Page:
I am so glad this dream of a film is in my reality
Let me just put this out there: Sunny is an absolutely amazing movie in every single way. Everything I say in this review will reflect that. If that's all you wanted to know, you needn't read any further (though I hope you will). There's a part of me that wants every movie to be as amazing as Sunny is, but there's another part of me that enjoys how rare they are.
It makes seeing them that much more exciting, and it makes telling everybody about them that much more enjoyable.
[This review was originally posted as part of our coverage of the 2012 New York Korean Film Festival. It is being reposted to remind New Yorkers that they can see it for free (on a big screen) tonight at the Tribeca Cinemas. More information on that can be found here.]
I graduated from high school approximately two years ago. When I left, I said a lot of goodbyes that I expect to be permanent. Some of those goodbyes were to people I didn’t really know, and some of them were to people I was very close with. Now, I have a different life with different friends, and I’m happy with that, but there are a few people who I still try to keep in touch with. Most of them are friends I have had for the majority of my life. Some of them are not. As much as I’d like to, I don’t know if I will still be in touch with any of them in three years, let alone twenty-three. But maybe in twenty-three years I’ll go to a high school reunion, and I will see old faces and try to rebuild some kind of relationship. I don’t know. I haven’t even been alive for twenty-three years.
I tell you all of this because I think it’s why Sunny meant so much to me. On the surface, it seems like there’s nothing for me to relate to: I didn’t grow up during the 1980s (let alone go to high school then), I’m not a female (nor did I have many female friends), and I have pretty much no idea what it’s like in South Korea outside of the films that I see from there. Despite all of that, something resonated with me, and I have been wrestling with it ever since the credits rolled, trying to figure it out.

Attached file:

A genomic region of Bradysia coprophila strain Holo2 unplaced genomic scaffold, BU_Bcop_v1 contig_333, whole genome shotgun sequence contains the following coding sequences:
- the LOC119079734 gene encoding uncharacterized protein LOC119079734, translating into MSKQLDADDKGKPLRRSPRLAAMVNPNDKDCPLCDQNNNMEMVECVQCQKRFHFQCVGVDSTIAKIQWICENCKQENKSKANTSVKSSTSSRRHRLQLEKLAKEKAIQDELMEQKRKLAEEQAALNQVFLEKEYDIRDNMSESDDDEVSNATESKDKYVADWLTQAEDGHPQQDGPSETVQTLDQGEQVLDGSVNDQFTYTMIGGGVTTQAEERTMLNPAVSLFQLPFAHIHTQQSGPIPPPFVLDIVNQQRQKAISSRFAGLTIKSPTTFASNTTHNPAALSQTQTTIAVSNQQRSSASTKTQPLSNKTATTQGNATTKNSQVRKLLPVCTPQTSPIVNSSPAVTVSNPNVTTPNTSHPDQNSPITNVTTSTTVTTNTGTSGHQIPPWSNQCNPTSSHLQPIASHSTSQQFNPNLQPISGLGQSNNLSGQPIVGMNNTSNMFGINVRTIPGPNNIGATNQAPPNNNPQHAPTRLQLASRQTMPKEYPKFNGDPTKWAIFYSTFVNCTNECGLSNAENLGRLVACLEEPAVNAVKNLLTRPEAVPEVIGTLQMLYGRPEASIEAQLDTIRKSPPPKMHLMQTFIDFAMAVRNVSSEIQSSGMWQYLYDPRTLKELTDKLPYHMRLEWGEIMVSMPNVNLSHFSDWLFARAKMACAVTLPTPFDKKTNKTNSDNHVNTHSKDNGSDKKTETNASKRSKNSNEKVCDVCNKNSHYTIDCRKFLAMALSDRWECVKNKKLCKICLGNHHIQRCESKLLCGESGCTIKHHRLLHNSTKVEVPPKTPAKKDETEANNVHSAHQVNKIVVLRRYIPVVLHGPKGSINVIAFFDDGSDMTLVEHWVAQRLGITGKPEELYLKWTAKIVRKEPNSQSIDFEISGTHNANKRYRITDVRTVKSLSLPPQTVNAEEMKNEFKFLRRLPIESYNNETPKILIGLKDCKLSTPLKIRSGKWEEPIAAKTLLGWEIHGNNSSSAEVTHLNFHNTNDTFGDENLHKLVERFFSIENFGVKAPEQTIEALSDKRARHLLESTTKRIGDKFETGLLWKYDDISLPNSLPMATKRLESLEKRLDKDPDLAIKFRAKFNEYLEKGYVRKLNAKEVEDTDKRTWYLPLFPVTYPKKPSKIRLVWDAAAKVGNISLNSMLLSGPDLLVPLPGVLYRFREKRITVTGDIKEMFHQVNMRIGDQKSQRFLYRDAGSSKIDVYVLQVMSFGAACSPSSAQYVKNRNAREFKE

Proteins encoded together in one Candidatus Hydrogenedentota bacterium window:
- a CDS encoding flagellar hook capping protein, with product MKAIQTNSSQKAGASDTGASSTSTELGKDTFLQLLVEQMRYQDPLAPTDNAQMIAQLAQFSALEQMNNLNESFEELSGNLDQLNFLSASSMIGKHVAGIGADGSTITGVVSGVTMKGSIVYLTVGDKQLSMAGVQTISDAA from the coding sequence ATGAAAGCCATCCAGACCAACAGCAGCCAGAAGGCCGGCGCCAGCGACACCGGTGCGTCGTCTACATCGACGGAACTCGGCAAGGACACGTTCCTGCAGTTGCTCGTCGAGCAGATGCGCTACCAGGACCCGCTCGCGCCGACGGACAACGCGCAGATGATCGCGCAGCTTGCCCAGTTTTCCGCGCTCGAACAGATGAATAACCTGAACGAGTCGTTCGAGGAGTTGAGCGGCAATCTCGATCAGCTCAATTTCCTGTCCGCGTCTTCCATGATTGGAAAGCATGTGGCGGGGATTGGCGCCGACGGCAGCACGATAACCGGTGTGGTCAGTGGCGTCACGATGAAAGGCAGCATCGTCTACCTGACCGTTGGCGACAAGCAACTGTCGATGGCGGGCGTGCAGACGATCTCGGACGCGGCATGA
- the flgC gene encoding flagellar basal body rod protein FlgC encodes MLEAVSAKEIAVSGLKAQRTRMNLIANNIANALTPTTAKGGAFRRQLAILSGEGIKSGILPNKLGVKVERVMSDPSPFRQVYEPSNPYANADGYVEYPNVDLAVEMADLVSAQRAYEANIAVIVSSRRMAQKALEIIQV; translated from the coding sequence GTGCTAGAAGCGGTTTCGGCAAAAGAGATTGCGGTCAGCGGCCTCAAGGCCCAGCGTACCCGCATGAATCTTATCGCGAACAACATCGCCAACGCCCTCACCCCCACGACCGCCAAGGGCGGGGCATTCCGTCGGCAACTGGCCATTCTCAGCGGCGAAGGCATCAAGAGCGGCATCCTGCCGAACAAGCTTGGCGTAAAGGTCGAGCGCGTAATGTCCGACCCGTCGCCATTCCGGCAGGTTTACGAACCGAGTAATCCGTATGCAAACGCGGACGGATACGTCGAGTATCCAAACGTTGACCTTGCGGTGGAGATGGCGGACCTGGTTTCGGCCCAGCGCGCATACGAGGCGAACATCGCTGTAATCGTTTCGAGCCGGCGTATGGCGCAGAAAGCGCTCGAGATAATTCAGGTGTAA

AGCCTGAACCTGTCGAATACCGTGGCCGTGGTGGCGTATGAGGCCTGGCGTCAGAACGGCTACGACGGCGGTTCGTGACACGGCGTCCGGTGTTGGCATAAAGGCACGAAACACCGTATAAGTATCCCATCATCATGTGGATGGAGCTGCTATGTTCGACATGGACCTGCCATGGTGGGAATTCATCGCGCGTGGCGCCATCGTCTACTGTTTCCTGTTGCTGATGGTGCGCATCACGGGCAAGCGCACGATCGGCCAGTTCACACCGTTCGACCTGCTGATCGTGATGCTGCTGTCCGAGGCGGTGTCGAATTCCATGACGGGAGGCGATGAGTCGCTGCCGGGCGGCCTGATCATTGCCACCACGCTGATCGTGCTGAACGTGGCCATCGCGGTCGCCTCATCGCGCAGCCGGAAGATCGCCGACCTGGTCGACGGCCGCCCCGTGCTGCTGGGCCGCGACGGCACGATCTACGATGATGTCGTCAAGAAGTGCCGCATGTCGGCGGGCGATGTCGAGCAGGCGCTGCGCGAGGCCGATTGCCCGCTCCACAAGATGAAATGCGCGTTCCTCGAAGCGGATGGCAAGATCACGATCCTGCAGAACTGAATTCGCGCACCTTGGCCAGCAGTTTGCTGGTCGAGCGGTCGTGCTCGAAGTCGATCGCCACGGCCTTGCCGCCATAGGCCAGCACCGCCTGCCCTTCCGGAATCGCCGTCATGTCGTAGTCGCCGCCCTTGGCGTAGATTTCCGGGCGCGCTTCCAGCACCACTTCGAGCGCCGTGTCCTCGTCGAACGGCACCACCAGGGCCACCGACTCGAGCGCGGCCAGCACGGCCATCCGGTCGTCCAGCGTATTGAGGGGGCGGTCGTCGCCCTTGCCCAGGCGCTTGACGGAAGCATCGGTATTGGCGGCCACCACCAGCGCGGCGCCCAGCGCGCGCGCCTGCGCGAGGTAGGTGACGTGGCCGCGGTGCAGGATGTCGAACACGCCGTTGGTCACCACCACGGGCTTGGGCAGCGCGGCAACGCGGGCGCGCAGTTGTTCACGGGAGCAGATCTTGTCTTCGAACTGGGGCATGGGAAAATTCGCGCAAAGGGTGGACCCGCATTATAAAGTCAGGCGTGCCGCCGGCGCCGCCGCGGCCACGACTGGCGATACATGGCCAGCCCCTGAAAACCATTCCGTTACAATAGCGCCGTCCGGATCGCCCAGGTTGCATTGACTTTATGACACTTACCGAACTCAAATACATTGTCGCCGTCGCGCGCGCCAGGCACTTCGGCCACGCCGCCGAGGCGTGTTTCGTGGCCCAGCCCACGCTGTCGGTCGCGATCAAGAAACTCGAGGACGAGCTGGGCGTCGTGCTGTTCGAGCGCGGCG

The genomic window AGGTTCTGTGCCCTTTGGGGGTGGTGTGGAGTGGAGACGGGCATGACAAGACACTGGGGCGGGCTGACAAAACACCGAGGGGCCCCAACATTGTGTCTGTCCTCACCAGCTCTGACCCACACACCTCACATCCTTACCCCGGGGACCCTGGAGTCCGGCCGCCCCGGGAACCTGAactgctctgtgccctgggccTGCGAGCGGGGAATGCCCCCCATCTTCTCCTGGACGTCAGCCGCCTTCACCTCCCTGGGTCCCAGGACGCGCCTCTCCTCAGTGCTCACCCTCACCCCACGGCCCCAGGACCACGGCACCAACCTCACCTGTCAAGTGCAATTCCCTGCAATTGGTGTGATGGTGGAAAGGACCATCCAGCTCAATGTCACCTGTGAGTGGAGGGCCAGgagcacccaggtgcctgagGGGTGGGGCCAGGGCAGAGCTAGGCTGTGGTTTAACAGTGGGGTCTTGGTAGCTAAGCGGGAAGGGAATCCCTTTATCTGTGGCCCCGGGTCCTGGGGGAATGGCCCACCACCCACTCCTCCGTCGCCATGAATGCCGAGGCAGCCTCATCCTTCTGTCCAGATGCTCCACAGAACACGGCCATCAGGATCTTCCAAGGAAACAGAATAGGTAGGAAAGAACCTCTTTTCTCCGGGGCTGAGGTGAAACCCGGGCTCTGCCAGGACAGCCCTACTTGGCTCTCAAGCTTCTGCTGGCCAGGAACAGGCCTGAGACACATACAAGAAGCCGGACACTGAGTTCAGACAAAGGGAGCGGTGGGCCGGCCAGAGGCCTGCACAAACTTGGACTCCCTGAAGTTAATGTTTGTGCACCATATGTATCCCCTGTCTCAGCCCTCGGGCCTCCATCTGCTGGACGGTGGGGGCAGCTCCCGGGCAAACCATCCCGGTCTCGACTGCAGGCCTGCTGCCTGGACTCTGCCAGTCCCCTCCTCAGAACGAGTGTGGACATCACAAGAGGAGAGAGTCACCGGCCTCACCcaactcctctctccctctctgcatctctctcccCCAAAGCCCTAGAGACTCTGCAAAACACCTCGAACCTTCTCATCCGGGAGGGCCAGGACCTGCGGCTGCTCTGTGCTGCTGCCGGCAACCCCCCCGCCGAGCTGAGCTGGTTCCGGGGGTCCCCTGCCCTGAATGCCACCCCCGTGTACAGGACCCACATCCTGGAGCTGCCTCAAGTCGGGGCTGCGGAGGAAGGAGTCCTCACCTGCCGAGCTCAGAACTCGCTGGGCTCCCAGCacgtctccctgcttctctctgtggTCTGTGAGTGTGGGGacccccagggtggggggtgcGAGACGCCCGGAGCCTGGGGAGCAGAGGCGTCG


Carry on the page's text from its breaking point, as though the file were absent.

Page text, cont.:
Sunny, in a nutshell, is a story of a group of women trying to rekindle their friendship from twenty-five years ago. Although it is in many ways an ensemble piece, it has a very clear protagonist: Im Na-Mi, who had played the archetypal “new girl” in the group (which was named “Sunny”) years ago. Everything is shown from her perspective, and the film frequently (and seamlessly) shifts from the present time to their high school years.
And when I say seamless, I mean seamless. I have never seen better transitions into flashbacks ever. Nearly every single switch happens within a single shot, so nothing is ever jarring or surprising. It is clear immediately what time period the film is in, which is hugely important, since Sunny is split pretty much in half as far as screentime goes.